Bishop T.D. Jakes returned to the hit WE tv reality series "Braxton Family Values" on Thursday and urged the Braxton sisters to go back to their gospel music roots while spiritually counseling the family through recent trials. The women responded with a beautiful acappella rendition of the Lord's Prayer.
"I want you to come back to your roots," said Jakes to Tamar, Toni, Trina, Towanda and Traci "Braxton Family Values." "God gave you a voice! Sing! Sing something for me. Just take me back home for a minute."
The sisters heeded Jakes' words and stood together to harmonize the Lord's Prayer. more >>
Beyoncé Knowles and Mariah Carey are two of the many powerhouse singers who've named gospel legend Karen Clark Sheard as a vocal influence. But the the veteran gospel songstress says she hopes to be remembered for more than what she has done on stage.
Clark Sheard, 54, has been in the gospel music industry for over 40 years and is showing no signs of slowing down with her sixth album, Destined to Win.
While she says she's on a mission with her latest musical offering, Clark Sheard also values her role as a wife, mother and first lady of the Greater Emmanuel Institutional Church of God in Christ in Detroit, Michigan. more >>
Pastor Saeed Abedini, one of the four Americans imprisoned in Iran, said in a letter that he feels threatened and targeted following the announcement of the nuclear deal between the United States and the Islamic Republic earlier this week.
"I want you to know that as I wrote the thank you letter to President [Barack] Obama after he had visited my family in January of this year (which he read at the national prayer breakfast), that God is in control of all countries and leadership in the world when the body of Christ comes together in united prayer. He is in control and He is the One who beautifully writes the history over all governments, presidents, and any P5+1 negotiating team," the pastor said in a letter.
"We are all looking for a safer, more friendly world and because of this desire many of us are happy and others un-happy about the deal. Please join me in using these emotions that have been awakened to give fervor to united prayer for God's chosen people, America, and for the whole world." more >>
In the aftermath of Obergefell v. Hodges, pastors and church members are experiencing a wave of anxiety over what many of them deem the "nightmare scenario": lawsuits or government action designed to force them to perform or recognize same-sex marriages. While there are — so far — no meaningful judicial precedents that would permit such dramatic interference with churches' core First Amendment rights, lawsuits challenging church liberties are inevitable.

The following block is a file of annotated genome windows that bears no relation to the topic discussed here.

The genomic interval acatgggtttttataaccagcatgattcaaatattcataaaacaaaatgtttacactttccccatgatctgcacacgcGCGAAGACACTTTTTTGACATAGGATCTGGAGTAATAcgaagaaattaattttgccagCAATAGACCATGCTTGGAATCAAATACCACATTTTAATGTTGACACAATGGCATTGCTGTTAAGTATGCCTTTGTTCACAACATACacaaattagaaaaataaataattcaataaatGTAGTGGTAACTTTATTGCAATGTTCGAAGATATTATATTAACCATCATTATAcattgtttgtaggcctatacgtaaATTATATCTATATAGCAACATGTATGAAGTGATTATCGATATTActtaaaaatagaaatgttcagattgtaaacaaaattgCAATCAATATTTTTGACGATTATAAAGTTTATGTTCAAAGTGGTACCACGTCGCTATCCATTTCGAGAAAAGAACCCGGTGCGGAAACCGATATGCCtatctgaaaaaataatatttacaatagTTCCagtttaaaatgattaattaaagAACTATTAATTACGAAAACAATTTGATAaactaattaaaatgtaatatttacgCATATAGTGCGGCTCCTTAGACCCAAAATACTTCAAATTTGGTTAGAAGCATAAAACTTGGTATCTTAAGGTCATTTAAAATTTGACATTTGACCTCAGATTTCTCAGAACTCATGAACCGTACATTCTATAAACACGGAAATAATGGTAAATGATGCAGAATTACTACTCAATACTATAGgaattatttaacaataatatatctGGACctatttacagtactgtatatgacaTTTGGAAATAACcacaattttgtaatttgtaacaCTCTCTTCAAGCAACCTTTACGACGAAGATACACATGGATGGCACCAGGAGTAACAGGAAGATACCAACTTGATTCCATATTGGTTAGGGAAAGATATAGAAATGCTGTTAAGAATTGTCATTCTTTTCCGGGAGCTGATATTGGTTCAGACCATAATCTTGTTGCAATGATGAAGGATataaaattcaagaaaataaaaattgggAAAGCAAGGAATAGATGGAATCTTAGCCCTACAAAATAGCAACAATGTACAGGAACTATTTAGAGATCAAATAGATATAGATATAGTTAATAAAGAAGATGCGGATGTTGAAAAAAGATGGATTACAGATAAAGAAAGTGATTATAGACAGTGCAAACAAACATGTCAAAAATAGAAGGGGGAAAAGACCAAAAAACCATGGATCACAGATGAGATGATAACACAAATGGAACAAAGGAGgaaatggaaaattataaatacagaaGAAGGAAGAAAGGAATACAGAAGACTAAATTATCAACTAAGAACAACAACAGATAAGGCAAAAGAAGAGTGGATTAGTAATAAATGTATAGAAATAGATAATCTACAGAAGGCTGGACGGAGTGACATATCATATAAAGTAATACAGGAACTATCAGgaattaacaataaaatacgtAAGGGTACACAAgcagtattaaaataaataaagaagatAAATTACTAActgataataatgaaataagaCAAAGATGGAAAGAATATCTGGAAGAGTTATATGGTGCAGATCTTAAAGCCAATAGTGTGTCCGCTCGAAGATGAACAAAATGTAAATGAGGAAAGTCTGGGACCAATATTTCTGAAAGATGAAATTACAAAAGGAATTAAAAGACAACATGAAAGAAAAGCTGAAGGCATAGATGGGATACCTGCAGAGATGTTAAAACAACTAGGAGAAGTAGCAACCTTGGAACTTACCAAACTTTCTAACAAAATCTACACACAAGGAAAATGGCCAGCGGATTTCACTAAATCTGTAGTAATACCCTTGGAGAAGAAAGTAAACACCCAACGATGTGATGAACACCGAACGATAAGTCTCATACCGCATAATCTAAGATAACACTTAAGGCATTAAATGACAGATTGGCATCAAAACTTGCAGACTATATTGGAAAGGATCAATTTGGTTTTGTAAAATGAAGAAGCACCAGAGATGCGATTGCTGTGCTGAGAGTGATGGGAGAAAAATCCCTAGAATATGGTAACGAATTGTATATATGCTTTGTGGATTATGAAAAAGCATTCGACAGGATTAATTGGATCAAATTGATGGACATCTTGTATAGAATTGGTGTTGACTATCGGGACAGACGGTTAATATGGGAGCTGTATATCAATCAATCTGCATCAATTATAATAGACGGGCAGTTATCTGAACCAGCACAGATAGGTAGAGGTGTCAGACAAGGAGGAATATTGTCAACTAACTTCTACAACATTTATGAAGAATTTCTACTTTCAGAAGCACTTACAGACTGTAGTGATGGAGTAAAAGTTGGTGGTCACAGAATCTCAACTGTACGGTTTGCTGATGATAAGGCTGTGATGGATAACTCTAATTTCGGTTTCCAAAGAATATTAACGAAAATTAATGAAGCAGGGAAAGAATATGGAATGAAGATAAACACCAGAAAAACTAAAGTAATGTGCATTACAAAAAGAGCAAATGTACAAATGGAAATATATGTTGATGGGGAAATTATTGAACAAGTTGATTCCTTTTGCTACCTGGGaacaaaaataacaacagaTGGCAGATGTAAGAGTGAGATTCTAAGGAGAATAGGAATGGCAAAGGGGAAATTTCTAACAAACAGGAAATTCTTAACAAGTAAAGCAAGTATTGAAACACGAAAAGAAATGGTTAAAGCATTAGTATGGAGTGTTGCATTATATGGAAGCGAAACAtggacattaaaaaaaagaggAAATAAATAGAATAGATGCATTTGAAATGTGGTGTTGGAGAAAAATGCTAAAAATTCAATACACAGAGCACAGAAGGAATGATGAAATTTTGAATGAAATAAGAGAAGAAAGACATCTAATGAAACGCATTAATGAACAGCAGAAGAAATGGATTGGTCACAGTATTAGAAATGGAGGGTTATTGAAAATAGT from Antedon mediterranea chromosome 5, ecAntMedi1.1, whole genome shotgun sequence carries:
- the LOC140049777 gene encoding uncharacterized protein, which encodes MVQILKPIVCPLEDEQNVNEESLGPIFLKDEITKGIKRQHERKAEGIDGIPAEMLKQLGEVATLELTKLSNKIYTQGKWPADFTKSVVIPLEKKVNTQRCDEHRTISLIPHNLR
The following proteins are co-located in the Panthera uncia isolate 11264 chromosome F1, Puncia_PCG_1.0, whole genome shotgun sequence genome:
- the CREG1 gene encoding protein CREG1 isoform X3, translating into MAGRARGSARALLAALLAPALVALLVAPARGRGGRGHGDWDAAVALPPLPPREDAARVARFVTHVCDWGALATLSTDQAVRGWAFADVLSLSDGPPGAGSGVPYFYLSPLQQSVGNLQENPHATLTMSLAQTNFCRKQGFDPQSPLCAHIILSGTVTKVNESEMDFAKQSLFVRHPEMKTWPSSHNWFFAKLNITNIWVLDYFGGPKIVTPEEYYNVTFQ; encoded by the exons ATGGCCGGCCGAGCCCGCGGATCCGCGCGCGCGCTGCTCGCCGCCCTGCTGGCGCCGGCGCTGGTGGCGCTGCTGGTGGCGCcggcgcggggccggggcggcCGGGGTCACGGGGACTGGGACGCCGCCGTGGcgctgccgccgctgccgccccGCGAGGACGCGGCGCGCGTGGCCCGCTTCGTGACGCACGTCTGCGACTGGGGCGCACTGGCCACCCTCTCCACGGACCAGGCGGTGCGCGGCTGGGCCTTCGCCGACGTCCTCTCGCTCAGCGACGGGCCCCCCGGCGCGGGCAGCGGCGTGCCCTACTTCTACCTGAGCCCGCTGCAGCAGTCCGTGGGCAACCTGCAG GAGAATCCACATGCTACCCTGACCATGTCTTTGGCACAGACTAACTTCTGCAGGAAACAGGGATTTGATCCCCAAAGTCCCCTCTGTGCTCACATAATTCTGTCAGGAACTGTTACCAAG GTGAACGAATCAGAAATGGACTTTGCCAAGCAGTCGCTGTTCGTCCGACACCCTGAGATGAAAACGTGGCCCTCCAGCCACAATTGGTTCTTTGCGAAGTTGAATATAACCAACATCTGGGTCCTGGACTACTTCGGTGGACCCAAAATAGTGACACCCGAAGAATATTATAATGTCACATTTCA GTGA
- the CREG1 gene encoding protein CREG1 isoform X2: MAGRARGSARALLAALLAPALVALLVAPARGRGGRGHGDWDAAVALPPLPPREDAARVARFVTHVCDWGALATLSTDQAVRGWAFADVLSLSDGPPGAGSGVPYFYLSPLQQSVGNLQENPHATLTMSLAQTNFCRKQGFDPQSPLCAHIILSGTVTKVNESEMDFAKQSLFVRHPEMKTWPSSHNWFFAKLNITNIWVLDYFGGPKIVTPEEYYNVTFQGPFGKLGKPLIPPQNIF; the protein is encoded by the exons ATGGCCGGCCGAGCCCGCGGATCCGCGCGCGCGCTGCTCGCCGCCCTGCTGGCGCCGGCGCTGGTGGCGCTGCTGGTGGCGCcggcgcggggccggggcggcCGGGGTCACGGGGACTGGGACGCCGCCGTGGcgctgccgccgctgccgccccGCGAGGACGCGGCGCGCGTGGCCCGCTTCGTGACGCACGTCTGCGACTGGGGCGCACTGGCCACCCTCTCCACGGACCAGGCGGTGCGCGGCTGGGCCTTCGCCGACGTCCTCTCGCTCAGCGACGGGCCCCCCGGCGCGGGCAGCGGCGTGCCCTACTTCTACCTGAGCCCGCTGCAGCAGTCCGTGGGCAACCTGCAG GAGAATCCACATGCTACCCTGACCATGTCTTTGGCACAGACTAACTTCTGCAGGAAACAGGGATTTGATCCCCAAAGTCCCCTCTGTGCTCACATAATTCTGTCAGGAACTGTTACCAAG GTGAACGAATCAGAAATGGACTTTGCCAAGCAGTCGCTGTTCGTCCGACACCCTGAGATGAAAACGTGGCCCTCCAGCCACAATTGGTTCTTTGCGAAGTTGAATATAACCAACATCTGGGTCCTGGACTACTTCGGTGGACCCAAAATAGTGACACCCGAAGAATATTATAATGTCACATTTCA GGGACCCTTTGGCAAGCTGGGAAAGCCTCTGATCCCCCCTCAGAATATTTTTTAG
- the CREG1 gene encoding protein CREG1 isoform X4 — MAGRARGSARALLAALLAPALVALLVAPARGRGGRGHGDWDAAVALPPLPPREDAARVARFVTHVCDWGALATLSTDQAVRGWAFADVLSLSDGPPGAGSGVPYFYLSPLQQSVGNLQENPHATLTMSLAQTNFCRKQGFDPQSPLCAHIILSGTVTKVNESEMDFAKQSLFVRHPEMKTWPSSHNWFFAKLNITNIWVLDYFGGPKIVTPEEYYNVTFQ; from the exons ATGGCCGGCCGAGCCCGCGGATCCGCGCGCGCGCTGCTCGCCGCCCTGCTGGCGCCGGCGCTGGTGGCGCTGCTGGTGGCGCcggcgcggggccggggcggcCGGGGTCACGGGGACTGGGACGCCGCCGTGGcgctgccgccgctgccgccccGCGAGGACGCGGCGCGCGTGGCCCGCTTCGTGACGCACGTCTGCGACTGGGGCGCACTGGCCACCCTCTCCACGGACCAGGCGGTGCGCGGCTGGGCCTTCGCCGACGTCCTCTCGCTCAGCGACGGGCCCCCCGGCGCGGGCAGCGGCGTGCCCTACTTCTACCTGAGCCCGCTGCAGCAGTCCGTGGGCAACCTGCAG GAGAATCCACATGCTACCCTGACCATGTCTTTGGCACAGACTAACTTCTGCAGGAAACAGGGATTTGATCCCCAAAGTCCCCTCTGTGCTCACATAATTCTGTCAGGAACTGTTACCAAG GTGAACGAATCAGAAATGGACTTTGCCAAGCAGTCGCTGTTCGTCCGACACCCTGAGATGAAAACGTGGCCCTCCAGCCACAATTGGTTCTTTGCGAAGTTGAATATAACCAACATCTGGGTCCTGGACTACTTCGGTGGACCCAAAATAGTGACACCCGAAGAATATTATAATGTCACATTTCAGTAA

Indeed, the Iowa Civil Rights Commission has declared that prohibitions against discrimination on the basis of sexual orientation and gender identity "sometimes" apply to churches and has stated that a "church service open to the public" is not a "bona fide religious purpose" that would limit application of the law. In 2012 a New Jersey administrative-law judge ruled that a religious organization "closely associated with the United Methodist Church" wrongly denied access to its facilities for a same-sex wedding.
Pastor Judah Smith, who is known for spiritually mentoring celebrity singer Justin Bieber, explains in a message what it means to not love the world or the things in the world, and how to move away from a life that is characterized by perpetually finding something new to want.
Smith, lead pastor of The City Church in Seattle, Washington, started his sermon last week by reading 1 John 2:15, "Do not love the world or the things in the world. If anyone loves the world, the love of the Father is not in him."
The verse doesn't say love "for" the Father, but "of" the Father, he underlined, and continued to read verses 16 and 17: "For all that is in the world — the desires of the flesh and the desires of the eyes and pride of life — is not from the Father but is from the world. And the world is passing away along with its desires, but whoever does the will of God abides forever." more >>
The Billy Graham Center for Evangelism at Wheaton College and LifeWay Research began a one-year partnership Wednesday to further perfect efforts to evangelize at home and abroad.
Part of this partnership will involve the appointment of Ed Stetzer, head of LifeWay Research, to the position of senior fellow at the Billy Graham Center.
Laurie Fortunak Nichols, spokeswoman for the Billy Graham Center, told The Christian Post that the two entities have "a similar mission to see Christ's Church better equipped to engage in Gospel witness." more >>